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How to Dry Frozen Fruit

By Joshua McCarron

Dried fruit serves as a fast and convenient snack for hikers and campers in need of portable nutrition. When drying fruit at home, you can either dry portions of the whole fruit or create “fruit leathers” or roll ups. If you plan to use any frozen fruit for drying purposes, the fruit leather application is much more effective. Homemade fruit leather using frozen fruit enables you to monitor which ingredients are in the finished product, and avoid added sugar or chemical preservatives.

Add 1 pint frozen fruit to a blender for every 13-by-15-inch fruit leather you plan to make.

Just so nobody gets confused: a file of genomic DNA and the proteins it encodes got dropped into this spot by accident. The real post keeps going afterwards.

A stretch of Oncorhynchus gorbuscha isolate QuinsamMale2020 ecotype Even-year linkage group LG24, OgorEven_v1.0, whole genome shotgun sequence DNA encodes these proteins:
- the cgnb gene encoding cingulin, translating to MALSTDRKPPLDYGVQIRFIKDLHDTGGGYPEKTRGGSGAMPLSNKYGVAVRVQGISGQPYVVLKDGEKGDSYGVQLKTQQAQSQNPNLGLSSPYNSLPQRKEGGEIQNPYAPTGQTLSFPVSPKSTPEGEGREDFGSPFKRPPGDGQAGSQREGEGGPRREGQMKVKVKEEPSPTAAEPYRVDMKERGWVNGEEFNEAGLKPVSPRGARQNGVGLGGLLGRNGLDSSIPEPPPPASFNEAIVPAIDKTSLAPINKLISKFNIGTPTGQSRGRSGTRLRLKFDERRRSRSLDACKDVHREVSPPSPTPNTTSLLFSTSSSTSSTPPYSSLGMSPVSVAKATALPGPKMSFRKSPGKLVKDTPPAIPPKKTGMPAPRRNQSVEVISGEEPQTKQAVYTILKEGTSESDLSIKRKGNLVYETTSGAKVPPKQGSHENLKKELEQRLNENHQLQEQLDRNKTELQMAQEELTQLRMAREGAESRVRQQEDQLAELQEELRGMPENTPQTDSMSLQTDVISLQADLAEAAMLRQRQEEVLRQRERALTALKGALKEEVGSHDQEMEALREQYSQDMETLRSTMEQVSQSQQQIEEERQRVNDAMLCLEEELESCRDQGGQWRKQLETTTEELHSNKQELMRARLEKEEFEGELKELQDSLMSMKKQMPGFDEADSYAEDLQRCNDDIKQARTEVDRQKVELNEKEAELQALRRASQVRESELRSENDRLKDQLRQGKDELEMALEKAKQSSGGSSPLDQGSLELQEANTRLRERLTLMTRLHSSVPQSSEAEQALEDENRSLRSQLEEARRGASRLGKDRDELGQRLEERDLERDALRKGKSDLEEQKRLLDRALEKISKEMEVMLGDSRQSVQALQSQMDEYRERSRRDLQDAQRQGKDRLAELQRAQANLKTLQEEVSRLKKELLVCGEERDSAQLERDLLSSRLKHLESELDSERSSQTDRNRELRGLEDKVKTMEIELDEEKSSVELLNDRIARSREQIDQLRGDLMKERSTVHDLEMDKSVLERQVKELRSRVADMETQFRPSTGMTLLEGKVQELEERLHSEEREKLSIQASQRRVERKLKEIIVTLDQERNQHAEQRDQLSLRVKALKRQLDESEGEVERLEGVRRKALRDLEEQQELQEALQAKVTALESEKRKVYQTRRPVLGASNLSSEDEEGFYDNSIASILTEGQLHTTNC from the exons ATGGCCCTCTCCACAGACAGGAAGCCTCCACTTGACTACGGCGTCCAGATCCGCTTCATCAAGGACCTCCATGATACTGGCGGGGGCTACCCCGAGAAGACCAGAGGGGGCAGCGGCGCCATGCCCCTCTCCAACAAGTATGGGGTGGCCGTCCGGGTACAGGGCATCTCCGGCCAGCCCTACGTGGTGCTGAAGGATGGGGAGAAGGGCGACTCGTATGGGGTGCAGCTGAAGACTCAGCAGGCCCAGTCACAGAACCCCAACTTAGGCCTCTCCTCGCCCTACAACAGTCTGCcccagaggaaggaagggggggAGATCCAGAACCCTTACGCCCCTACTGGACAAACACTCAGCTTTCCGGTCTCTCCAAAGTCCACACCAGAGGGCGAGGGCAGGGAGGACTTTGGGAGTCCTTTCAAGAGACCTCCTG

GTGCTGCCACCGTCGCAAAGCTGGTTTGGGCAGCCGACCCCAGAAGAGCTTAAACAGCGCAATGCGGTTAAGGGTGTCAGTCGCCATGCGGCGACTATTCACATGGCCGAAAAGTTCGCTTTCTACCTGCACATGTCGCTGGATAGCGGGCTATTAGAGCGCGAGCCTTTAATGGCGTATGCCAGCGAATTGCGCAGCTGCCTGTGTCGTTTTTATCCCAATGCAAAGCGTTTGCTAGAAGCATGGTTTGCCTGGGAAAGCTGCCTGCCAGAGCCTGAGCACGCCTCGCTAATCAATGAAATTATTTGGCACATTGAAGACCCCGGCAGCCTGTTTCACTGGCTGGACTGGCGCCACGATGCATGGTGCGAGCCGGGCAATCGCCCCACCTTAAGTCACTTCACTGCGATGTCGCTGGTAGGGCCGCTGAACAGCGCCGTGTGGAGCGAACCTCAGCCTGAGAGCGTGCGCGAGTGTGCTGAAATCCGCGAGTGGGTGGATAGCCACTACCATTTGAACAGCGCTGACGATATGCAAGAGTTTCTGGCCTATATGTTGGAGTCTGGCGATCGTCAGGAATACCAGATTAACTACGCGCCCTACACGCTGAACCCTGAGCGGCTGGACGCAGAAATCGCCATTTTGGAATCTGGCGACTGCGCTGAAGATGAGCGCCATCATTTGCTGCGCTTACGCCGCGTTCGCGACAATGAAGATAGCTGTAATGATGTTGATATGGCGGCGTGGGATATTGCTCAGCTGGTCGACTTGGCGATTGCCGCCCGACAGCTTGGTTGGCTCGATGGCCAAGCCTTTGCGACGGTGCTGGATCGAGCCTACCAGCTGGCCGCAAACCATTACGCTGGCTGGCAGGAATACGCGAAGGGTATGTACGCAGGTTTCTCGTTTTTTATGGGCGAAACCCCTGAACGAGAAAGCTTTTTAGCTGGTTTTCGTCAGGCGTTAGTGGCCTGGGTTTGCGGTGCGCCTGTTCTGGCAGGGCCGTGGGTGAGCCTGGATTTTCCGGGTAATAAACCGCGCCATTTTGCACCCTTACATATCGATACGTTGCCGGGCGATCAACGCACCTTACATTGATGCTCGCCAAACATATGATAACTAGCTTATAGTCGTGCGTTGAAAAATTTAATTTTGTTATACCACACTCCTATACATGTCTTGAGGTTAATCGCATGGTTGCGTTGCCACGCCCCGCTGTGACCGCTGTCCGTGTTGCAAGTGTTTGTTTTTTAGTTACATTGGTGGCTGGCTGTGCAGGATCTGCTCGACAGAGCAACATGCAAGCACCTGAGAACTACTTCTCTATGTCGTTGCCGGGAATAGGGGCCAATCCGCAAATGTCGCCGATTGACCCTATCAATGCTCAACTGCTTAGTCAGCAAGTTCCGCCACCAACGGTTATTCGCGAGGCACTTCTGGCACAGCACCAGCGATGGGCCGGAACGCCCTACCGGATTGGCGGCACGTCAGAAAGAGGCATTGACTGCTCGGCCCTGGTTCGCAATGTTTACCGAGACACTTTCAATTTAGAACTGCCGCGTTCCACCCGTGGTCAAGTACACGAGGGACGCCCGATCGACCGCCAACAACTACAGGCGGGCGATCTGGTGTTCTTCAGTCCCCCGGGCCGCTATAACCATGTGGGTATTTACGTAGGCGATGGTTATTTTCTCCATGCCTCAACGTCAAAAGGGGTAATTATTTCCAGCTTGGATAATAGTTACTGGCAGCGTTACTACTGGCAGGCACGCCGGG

Puree the fruit until it is blended and smooth.

Add 1 tbsp. orange juice or other liquid if the puree seems too thick.

Line a cookie sheet or the tray of your food dehydrator with plastic wrap and smooth out any wrinkles. You can also use special plastic sheets for the dehydrator if you have any.

Pour the fruit puree over the plastic wrap, and spread it out roughly 1/8 inch thick with a rubber spatula.

Set your dehydrator or your oven to 140 degrees Fahrenheit, and dry the fruit for six to eight hours in your dehydrator or up to 18 hours in the oven.

Test for doneness near the end of the drying time by pressing gently on the center of the leather. You should notice no indentation when you press the fruit.

Remove the cookie sheet or tray and peel the fruit leathers from the plastic wrap while they’re still warm.

Roll the fruit leather up and set it aside to cool.

Tips

Add 2 tsp. lemon juice to your fruit puree while it is in the blender if you are using light-colored frozen fruits that will turn brown from oxidation. Store fruit leather wrapped in plastic wrap at room temperature for up to one month, or in your freezer for up to one year.

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